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Emmys 2017
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Julius Caesar

Posted on

Richard Termine

Julius Caesar

Current Status:
In Season
run date:
Paterson Joseph
Gregory Doran
William Shakespeare

We gave it a B+

The celebration begins even before the audience enters the Brooklyn Academy of Music’s Harvey Theater for Julius Caesar. Commoners dance, revel, and rejoice to the buoyant beat of an on-stage band, all the while waving flags and funeral fans that bear the face of their beloved Caesar. While posing for a group photo, they don’t say ”Cheese!” — they say, ”Caesar!” And that massive statue hovering at the back of the stage? Yep — you guessed it. The band, incidentally, is named the Vibes of March.

The London-based Royal Shakespeare Company has transplanted Shakespeare’s Roman tragedy to modern-day Africa — a clever idea that never seems unnatural or gimmicky. (One word: Gaddafi.) But the party doesn’t last long. Once the scheming unfolds and the murderers carve Caesar’s (Jeffery Kissoon) body into something resembling Swiss cheese — or, as his wife (Samantha Lawson) dreamt, ”a fountain with an hundred spouts [that] did run pure blood” — there’s no more dancing in the streets. (An assassination can really harsh a buzz.) And aside from an impassioned ”friends, romans, countrymen” funeral speech, delivered with bubbling fury by the square-jawed, broad-shouldered Ray Fearon as Mark Antony, there’s not much more vibrancy in this nearly three-hour production, which runs through April 28.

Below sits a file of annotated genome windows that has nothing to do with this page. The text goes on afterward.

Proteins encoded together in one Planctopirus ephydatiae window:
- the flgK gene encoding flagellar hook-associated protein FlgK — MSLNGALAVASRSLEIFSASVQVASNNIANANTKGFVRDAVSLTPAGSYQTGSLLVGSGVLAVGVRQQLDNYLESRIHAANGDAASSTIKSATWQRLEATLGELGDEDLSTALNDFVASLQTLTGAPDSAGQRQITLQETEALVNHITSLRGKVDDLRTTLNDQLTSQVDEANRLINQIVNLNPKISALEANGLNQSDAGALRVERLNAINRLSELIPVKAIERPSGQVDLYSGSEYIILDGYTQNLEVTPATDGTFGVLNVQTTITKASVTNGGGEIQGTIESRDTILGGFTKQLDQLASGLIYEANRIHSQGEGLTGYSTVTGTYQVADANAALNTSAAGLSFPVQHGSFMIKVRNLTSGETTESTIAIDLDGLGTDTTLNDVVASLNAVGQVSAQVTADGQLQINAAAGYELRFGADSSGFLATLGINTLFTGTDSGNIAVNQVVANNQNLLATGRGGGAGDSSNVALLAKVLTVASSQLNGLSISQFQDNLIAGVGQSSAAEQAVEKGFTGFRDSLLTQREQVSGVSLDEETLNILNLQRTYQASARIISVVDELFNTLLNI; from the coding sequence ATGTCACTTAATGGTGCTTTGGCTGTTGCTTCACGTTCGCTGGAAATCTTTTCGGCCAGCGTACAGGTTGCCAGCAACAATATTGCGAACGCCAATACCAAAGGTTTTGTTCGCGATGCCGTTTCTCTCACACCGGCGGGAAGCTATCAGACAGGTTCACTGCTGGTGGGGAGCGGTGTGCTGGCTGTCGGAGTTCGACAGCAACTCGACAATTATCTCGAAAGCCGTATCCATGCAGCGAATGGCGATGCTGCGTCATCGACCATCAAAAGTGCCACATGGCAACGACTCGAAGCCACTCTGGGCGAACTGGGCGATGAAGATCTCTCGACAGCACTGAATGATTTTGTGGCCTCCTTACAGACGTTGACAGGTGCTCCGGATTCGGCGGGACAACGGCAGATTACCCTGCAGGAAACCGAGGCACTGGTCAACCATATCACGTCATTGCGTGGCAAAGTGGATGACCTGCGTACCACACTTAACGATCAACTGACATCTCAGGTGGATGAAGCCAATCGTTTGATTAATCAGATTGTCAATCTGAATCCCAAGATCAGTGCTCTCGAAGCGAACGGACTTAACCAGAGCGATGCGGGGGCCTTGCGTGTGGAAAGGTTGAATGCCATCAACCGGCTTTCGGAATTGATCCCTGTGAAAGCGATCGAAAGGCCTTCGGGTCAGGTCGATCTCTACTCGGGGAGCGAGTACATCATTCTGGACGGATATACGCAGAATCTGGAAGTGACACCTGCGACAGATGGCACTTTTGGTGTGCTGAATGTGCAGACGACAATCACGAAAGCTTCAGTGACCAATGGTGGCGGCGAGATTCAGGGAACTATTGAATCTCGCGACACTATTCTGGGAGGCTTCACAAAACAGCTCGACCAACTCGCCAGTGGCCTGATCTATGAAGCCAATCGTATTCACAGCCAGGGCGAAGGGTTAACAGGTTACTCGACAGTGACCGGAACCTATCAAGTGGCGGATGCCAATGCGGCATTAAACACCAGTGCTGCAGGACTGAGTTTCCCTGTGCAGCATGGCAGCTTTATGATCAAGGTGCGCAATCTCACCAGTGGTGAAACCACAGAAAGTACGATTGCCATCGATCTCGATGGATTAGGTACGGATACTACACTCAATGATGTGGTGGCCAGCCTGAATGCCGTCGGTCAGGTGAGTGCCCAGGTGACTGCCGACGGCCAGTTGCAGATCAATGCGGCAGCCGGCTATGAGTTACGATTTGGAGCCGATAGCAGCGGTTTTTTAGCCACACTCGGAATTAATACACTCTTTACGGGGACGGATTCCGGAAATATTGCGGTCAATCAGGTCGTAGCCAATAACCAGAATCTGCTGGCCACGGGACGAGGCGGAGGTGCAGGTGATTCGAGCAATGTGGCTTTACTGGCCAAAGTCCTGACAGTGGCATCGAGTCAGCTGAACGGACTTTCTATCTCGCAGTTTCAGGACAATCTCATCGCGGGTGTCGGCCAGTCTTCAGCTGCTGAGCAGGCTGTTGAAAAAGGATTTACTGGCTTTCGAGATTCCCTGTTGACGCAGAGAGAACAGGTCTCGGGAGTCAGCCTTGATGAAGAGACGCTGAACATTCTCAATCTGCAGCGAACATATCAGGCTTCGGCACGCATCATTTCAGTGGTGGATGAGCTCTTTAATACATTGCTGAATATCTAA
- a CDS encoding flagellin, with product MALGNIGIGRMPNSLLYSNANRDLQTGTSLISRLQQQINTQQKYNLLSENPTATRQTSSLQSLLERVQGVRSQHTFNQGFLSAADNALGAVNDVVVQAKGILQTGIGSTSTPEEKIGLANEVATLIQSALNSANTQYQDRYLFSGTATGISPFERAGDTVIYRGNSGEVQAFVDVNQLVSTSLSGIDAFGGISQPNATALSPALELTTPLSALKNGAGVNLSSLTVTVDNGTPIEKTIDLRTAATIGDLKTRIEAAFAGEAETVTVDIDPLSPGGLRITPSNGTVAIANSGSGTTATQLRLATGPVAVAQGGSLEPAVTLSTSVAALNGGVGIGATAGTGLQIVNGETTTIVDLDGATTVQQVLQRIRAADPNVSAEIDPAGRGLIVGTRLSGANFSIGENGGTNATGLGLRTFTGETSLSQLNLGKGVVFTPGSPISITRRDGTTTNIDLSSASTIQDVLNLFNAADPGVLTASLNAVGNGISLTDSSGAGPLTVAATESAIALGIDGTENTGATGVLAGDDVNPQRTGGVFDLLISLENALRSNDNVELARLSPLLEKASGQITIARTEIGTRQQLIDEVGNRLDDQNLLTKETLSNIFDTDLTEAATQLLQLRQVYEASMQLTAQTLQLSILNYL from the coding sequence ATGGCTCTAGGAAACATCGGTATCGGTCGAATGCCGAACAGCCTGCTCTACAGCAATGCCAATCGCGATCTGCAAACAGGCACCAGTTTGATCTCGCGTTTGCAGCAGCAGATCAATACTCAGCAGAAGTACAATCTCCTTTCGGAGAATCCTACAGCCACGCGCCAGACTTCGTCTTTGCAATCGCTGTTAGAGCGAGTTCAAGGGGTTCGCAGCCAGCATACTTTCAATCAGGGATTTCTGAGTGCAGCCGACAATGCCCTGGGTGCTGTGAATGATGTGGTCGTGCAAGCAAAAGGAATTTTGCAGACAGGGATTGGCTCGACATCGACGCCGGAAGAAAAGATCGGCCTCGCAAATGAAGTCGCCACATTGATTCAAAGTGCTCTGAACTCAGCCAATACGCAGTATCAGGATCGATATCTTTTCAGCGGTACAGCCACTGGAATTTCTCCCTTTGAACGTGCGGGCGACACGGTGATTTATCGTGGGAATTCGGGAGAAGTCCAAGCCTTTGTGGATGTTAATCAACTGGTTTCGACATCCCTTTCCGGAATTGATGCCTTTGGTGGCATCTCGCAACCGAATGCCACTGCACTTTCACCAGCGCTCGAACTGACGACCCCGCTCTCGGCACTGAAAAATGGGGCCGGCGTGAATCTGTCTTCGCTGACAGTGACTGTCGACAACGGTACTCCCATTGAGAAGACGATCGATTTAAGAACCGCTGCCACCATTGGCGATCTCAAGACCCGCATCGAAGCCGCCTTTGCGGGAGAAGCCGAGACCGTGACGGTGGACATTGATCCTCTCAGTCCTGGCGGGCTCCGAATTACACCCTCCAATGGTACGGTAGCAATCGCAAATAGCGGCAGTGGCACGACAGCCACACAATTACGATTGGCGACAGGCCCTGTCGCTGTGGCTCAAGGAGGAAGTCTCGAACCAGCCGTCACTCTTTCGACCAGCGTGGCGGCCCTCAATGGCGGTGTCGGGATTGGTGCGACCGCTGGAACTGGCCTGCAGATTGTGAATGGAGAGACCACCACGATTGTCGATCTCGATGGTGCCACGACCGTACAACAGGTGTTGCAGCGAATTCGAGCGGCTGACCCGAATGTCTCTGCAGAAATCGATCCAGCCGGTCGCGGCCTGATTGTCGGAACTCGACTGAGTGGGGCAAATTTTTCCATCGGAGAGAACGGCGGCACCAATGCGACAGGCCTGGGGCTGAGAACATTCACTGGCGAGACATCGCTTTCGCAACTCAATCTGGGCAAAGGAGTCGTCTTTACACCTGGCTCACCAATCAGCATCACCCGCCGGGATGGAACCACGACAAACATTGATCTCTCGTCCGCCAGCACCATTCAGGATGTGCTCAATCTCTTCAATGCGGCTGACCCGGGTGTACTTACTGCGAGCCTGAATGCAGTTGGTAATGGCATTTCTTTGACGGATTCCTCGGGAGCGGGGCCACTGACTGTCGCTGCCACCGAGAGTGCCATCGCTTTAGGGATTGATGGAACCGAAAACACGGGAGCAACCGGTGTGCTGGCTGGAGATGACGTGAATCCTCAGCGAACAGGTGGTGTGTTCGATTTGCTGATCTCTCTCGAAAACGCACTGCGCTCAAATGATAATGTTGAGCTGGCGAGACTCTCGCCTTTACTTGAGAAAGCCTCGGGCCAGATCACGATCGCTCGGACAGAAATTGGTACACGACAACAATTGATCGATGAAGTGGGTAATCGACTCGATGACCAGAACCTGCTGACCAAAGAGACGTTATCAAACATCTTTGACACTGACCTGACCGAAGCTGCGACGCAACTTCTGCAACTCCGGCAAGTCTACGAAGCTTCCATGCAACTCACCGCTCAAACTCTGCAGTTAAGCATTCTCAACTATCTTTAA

Gone is the fire in conspirator-in-chief Caius Cassius (Cyril Nri); as a soldier, he turns pouty and petulant. Even the intellectual, charismatic Brutus (Paterson Joseph) loses some of his luster once Caesar falls. No one ever said civil war was sexy. But you’ve got to care about who?s knifing whom in act five.

(Tickets: BAM.org or 718-636-4100)